Continuation lines are needed when entering a multi-line construct. As an example, take a look at this if statement:
>>> the_world_is_flat = 1 >>> if the_world_is_flat: ... print "Be careful not to fall off!" ... Be careful not to fall off!
When an error occurs, the interpreter prints an error message and a stack trace. In interactive mode, it then returns to the primary prompt; when input came from a file, it exits with a nonzero exit status after printing the stack trace. (Exceptions handled by an except clause in a try statement are not errors in this context.) Some errors are unconditionally fatal and cause an exit with a nonzero exit; this applies to internal inconsistencies and some cases of running out of memory. All error messages are written to the standard error stream; normal output from executed commands is written to standard output.
Typing the interrupt character (usually Control-C or DEL) to the primary or secondary prompt cancels the input and returns to the primary prompt.  Typing an interrupt while a command is executing raises the KeyboardInterrupt exception, which may be handled by a try statement.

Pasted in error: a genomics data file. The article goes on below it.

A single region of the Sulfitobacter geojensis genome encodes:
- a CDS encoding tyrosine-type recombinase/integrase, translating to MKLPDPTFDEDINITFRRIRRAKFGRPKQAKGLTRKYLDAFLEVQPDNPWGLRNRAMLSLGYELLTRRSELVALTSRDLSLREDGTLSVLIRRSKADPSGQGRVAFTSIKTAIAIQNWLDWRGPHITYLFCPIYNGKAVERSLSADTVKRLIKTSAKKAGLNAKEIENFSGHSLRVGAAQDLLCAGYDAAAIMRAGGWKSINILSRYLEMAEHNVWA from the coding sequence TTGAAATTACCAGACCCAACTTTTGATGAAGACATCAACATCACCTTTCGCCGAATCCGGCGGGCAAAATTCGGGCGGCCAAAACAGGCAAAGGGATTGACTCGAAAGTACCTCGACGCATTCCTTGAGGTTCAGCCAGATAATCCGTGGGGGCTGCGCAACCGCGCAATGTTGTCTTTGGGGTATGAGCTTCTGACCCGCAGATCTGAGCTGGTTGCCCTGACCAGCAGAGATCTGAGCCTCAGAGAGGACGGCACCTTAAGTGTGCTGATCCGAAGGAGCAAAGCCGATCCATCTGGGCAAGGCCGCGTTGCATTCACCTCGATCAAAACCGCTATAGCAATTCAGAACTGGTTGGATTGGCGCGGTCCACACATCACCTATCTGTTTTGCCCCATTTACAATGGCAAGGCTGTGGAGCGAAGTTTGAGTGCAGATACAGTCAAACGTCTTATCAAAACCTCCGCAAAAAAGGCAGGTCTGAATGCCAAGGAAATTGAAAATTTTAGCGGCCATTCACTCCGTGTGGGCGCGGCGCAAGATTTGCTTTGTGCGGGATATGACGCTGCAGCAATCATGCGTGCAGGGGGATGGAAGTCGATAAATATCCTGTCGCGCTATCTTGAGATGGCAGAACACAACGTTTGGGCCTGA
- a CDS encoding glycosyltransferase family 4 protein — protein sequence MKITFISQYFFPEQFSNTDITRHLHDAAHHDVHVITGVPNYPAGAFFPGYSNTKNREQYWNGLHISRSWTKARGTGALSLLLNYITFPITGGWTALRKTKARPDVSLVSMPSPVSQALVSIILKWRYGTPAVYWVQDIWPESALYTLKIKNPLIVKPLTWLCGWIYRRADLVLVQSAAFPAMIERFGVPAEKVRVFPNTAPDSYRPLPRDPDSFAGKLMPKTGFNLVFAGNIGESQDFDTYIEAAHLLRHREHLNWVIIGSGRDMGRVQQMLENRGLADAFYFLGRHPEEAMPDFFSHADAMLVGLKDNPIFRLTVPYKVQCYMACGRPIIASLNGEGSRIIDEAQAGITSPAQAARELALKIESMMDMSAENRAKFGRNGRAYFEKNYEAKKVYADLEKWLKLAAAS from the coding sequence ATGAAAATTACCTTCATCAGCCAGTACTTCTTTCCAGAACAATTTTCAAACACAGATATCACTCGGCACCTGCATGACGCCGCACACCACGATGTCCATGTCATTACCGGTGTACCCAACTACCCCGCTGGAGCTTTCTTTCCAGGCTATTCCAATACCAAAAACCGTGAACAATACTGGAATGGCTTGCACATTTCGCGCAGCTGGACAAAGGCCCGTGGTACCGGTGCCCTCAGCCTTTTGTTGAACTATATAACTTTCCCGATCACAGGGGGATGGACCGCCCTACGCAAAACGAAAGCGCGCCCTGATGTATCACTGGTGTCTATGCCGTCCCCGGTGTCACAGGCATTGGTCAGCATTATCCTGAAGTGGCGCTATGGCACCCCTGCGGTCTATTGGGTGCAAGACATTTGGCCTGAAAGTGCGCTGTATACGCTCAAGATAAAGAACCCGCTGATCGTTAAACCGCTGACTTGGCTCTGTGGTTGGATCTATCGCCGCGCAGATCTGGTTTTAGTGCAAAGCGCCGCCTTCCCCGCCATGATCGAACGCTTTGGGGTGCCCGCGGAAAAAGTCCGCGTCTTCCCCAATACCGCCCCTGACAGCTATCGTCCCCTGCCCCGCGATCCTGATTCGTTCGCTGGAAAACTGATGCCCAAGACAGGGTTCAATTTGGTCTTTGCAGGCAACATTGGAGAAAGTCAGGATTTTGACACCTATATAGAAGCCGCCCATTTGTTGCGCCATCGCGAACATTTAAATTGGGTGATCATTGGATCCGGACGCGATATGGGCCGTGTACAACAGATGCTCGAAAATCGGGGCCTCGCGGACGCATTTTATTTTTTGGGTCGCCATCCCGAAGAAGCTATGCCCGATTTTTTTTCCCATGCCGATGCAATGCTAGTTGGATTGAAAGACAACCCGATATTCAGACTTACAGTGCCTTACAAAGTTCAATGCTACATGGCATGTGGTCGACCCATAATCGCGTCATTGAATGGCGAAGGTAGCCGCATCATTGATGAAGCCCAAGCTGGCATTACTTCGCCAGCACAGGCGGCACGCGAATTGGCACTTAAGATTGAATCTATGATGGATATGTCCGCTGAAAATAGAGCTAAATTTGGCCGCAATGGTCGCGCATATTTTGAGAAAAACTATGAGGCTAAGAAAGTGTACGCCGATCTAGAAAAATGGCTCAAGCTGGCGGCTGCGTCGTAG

On BSD’ish Unix systems, Python scripts can be made directly executable, like shell scripts, by putting the line
#! /usr/bin/env python
(assuming that the interpreter is on the user’s PATH) at the beginning of the script and giving the file an executable mode. The #! must be the first two characters of the file. On some platforms, this first line must end with a Unix-style line ending ('\n'), not a Windows ('\r\n') line ending. Note that the hash, or pound, character, '#', is used to start a comment in Python.
The script can be given an executable mode, or permission, using the chmod command:
$ chmod +x myscript.py
On Windows systems, there is no notion of an “executable mode”. The Python installer automatically associates .py files with python.exe so that a double-click on a Python file will run it as a script. The extension can also be .pyw, in that case, the console window that normally appears is suppressed.